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/24-7PressRelease/ - MARS HILL, NC, October 13, 2007 - In September 2004 the western counties of North Carolina were in a state of emergency...the President issued 2 federal disaster declarations and provided $72 million in aid.
Since last month marked the third anniversary of the rain induced landslide disasters, it is time to look at what measures the state has taken to forewarn the public of the dangers of investing in Western North Carolina's high risk real estate.
In February 2005 the North Carolina General Assembly recognized that landslides posed a serious but unidentified threat. They authorized funds ($1.3 million) for a multi-county "Is it Safe to Build Here" landslide mapping program. To date this study has provided only one series of landslide maps. When the Macon County landslide maps were completed in October 2006 Governor Mike Easley said, "These maps will show which areas are prone to landslides and that will help developers, county officials, and residents decide where to safely build homes, roads, and other structures."
The public has made substantial investments in Western North Carolina mountain property and at no time have their interests been protected by disclosure of the landslide mapping program, or disclosure of the fact that there is no insurance to protect against landslide property damage. It should be noted that the Macon County color coded landslide maps show hundreds of homes located in red zones, areas deemed high risk.
Over the past several months the state has acted to protect consumers from unfair and deceptive business practices.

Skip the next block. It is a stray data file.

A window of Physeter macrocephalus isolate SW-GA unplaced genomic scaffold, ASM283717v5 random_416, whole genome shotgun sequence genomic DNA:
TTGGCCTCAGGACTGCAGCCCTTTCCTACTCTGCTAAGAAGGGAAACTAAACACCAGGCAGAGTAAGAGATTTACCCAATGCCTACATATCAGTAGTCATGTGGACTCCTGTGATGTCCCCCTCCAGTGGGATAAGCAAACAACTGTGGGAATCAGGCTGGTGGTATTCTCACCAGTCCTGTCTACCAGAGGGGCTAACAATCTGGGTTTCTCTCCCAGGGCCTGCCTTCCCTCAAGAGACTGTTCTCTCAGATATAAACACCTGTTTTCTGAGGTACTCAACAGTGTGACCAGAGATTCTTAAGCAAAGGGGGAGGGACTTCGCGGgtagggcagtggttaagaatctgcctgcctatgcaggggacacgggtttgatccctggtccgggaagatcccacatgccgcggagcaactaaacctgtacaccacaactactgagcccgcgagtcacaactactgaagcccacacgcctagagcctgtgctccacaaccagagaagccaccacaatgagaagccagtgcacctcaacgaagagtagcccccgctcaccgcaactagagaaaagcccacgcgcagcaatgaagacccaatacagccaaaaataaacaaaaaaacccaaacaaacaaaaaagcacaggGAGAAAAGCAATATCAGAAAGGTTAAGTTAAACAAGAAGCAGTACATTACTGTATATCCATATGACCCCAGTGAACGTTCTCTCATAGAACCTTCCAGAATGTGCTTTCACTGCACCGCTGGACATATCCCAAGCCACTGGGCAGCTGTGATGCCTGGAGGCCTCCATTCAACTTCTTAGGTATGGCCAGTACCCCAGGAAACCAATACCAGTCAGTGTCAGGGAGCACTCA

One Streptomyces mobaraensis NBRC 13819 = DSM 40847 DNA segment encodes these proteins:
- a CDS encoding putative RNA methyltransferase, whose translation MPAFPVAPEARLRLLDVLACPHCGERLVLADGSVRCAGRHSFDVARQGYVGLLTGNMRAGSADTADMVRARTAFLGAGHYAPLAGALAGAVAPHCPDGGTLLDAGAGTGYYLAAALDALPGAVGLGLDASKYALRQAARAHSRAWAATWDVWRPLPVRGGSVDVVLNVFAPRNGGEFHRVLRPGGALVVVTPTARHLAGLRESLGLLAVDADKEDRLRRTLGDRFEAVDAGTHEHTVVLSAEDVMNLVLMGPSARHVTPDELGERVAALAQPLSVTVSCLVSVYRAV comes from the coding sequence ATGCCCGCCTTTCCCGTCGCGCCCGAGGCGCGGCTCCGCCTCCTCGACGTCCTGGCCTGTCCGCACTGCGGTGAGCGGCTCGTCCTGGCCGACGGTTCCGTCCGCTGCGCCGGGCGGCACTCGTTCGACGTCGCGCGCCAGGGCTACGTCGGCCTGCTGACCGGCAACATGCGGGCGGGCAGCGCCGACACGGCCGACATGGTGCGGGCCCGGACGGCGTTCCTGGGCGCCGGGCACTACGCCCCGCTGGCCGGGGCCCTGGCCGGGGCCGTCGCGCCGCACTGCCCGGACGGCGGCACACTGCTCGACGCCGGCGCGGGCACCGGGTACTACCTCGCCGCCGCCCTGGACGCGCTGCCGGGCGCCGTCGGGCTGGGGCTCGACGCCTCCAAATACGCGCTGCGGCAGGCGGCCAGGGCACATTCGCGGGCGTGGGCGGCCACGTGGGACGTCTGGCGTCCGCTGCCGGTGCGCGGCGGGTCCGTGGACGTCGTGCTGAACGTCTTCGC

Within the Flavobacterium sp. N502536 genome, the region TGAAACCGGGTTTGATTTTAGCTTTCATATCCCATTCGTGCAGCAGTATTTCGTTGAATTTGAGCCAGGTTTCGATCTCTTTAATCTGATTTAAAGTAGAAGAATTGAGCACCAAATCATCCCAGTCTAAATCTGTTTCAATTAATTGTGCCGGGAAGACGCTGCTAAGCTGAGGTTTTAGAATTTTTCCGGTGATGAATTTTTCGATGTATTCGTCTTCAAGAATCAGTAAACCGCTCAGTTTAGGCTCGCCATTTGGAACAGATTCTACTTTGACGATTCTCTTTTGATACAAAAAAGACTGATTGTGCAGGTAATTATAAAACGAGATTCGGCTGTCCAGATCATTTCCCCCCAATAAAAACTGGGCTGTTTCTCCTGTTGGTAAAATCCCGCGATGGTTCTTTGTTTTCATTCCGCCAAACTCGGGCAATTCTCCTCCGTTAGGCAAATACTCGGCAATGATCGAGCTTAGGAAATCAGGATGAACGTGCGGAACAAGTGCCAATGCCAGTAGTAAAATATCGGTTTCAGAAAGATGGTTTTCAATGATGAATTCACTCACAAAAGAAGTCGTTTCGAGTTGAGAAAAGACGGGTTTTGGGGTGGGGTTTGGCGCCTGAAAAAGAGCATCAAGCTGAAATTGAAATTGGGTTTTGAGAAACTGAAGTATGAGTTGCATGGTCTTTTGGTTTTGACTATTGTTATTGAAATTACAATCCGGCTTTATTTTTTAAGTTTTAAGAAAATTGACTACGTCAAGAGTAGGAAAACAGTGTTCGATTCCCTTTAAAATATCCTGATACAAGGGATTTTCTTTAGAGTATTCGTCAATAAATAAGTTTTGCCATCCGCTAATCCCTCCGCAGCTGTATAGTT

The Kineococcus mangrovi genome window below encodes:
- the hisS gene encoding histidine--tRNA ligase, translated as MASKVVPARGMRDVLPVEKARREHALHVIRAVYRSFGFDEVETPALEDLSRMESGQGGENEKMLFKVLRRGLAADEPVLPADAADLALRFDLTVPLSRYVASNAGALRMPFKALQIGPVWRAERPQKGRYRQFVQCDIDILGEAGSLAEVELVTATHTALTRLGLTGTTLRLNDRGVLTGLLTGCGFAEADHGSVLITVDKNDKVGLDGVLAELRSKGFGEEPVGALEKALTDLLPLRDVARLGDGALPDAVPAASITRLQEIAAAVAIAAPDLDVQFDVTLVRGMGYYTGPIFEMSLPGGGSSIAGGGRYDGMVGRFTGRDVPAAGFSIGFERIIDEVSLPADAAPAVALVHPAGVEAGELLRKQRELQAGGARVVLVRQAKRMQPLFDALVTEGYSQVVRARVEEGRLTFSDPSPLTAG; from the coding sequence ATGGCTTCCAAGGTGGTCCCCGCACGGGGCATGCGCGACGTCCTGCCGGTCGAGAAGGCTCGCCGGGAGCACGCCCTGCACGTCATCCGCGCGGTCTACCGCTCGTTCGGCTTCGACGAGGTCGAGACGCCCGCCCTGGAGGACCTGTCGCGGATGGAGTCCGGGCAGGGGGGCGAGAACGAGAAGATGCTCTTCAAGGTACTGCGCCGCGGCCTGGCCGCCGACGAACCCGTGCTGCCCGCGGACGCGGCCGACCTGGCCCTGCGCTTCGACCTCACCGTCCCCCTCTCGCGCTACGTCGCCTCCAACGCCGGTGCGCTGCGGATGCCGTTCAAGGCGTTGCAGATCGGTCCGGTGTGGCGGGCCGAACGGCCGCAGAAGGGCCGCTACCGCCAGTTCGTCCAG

Governor Easley signed a bill in late August restricting the ability of the mortgage industry to prey on unwary borrowers. The Governor said during the legislative signing, "I should have watched this closer; all of us should have on the state level. We should have looked at our laws closer and made some changes."
The Office of the Attorney General intervened this summer to stop the unfair real estate practices of a Spruce Pine developer. Attorney General Roy Cooper stated in his Village of Penland complaint that "These developers squandered more than a $100 million in financing leaving consumers stuck with property that isn't worth what they owe on it."
The 15 county catastrophic slope failures of 2004 should have been a wake up call for public hazard disclosure. Instead the landslide mapping program provided an expansive window of opportunity and an excuse for the real estate industry to sell unidentified, "What we don't know, we don't have to disclose," hazardous land.
Perhaps those responsible for public safety and disclosure of material facts should review the 1998 North Carolina Department of Emergency Management report which found that all 21 western counties were at severe risk for the dangers of landslides.
For more information about WNC landslide property damage please visit
Carolina Concerns is a Western North Carolina landslide
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